The comic series, Lumberjackslaunched in 2014, traces the adventures of campers at Miss Quinzella Thiskwin Penniquiqul Thistle Crumpet’s Camp for Hardcore Lady Types.

The series does not focus on one particular character, but on a circle of five friends from various backgrounds of class, race, and family structures.

In issue #17, the character Jo counsels a “Scouting Lad” across the lake named Barney who has trouble identifying with their fellow all-male campers.

Jo reveals that she herself has transitioned from male to female. Jo was also a Scouting Lad before finding peace and acceptance among the Lumberjanes. Barney asks to join the Lumberjanes and finds similar peace and acceptance, while also adopting the they/them pronouns.

The group of friends also includes two girls who develop a romance. Literature scholar Aaron Kashtan notes that the series assumes a feminist and anti-racist outlook while deflating pooper feminist stereotypes.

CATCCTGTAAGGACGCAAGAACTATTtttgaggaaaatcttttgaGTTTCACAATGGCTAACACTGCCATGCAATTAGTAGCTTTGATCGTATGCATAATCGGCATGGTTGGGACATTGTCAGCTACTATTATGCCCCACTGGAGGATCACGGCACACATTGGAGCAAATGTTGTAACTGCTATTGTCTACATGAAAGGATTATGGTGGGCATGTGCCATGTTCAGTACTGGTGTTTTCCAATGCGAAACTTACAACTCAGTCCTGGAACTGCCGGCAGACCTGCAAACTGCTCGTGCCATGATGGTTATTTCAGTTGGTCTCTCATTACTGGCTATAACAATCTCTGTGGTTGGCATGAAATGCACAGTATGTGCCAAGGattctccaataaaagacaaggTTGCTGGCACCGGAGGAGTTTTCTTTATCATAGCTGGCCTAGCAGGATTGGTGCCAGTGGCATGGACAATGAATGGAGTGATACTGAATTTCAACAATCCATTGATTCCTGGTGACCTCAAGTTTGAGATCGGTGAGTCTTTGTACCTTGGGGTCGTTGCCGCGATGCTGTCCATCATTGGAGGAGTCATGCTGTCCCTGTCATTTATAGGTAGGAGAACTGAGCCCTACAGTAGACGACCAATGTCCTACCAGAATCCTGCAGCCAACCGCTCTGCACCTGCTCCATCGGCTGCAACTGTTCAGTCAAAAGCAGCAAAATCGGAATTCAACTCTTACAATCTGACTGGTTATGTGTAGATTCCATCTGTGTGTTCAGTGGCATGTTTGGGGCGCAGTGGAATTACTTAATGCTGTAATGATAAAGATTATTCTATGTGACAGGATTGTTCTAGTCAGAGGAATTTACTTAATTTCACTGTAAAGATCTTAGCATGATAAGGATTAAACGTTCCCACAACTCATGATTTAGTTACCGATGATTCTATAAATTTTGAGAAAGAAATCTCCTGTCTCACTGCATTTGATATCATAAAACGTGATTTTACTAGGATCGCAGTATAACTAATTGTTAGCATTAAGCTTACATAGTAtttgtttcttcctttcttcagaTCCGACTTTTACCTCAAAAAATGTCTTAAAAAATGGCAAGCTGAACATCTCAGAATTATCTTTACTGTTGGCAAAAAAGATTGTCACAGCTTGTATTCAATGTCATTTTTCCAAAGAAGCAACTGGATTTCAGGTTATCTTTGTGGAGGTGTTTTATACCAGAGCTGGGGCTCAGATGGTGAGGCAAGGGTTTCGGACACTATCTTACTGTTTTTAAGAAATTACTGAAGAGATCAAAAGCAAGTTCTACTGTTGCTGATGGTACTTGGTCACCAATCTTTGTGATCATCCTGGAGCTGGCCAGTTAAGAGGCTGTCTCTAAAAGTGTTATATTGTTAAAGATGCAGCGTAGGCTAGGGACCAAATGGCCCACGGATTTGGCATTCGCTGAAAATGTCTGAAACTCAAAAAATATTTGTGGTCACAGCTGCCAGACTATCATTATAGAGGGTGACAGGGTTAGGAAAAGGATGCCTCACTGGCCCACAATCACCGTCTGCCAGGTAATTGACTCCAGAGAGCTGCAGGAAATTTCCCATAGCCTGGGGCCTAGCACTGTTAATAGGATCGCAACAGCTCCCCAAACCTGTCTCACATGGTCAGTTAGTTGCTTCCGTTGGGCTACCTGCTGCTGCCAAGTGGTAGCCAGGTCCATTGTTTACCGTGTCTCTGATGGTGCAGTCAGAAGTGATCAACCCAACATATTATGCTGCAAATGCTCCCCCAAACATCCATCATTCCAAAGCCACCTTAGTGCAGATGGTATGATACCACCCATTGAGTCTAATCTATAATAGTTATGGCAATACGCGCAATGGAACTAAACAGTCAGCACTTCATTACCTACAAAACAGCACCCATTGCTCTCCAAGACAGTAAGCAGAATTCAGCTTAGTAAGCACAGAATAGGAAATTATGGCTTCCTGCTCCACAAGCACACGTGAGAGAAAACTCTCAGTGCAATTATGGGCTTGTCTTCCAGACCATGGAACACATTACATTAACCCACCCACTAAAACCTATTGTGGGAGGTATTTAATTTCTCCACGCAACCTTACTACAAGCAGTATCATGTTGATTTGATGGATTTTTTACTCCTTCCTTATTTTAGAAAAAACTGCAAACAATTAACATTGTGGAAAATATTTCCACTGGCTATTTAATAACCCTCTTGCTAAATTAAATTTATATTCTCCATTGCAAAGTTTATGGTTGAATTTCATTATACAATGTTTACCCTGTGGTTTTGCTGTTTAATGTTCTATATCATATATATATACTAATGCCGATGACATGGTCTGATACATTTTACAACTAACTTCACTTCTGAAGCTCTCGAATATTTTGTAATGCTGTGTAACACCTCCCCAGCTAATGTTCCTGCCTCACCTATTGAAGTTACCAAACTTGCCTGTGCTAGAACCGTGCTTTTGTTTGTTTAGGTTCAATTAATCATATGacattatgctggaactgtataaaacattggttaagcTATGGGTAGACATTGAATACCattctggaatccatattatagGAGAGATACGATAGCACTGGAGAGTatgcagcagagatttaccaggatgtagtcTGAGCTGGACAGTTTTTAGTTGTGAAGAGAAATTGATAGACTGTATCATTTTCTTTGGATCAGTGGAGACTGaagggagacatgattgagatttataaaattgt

Shannon Watters, co-creator of Lumberjanes and one of the show’s many writers, said in a 2015 interview for the feminist, queer and transgender media site Autostraddle:

“We write Lumberjanes as if it’s a place we want to exist, while hoping that the mere fact of its existence in fiction might make it easier and better for some humans who live in the real world.”

A host of creative talent worked on this series: Stevenson is another series co-creator and writer, and Wang wrote for a 2016 Lumberjanes special, Lumberjanes: Makin: The Ghost of This One.

Lumberjacks had a sold-out first impression, won multiple Eisner Awards, and won an HBO Max animated series adaptation. In 2017, a Lumberjacks A new series has been launched, written by Mariko Tamaki and illustrated by Brooklyn Allen.

In all of these comics, and many more, we see the potential for contemporary media representations to provide important mental and physical well-being interventions in the lives of LGBTQ+ youth – and thus another reminder of the importance representation and relatable stories.

J Andrew Deman is a professor of English at the University of Waterloo.

This article first appeared on The Conversation.